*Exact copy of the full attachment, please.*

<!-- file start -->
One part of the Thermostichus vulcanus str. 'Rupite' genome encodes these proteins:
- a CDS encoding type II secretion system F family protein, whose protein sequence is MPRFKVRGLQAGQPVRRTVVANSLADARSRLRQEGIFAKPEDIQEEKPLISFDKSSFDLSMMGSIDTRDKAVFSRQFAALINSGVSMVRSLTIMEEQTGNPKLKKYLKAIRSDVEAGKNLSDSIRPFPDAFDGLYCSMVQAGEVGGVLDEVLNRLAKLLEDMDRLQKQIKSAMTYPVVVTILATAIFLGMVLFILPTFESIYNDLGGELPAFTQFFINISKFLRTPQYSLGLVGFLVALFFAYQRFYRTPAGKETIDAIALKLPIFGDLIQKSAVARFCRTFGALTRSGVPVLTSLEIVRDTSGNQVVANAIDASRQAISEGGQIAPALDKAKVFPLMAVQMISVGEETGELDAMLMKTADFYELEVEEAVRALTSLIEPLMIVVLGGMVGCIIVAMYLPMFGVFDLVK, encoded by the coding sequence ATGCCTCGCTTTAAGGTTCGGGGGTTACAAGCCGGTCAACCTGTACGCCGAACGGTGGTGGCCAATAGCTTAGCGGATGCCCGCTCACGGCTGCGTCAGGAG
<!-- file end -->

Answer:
One part of the Thermostichus vulcanus str. 'Rupite' genome encodes these proteins:
- a CDS encoding type II secretion system F family protein, whose protein sequence is MPRFKVRGLQAGQPVRRTVVANSLADARSRLRQEGIFAKPEDIQEEKPLISFDKSSFDLSMMGSIDTRDKAVFSRQFAALINSGVSMVRSLTIMEEQTGNPKLKKYLKAIRSDVEAGKNLSDSIRPFPDAFDGLYCSMVQAGEVGGVLDEVLNRLAKLLEDMDRLQKQIKSAMTYPVVVTILATAIFLGMVLFILPTFESIYNDLGGELPAFTQFFINISKFLRTPQYSLGLVGFLVALFFAYQRFYRTPAGKETIDAIALKLPIFGDLIQKSAVARFCRTFGALTRSGVPVLTSLEIVRDTSGNQVVANAIDASRQAISEGGQIAPALDKAKVFPLMAVQMISVGEETGELDAMLMKTADFYELEVEEAVRALTSLIEPLMIVVLGGMVGCIIVAMYLPMFGVFDLVK, encoded by the coding sequence ATGCCTCGCTTTAAGGTTCGGGGGTTACAAGCCGGTCAACCTGTACGCCGAACGGTGGTGGCCAATAGCTTAGCGGATGCCCGCTCACGGCTGCGTCAGGAG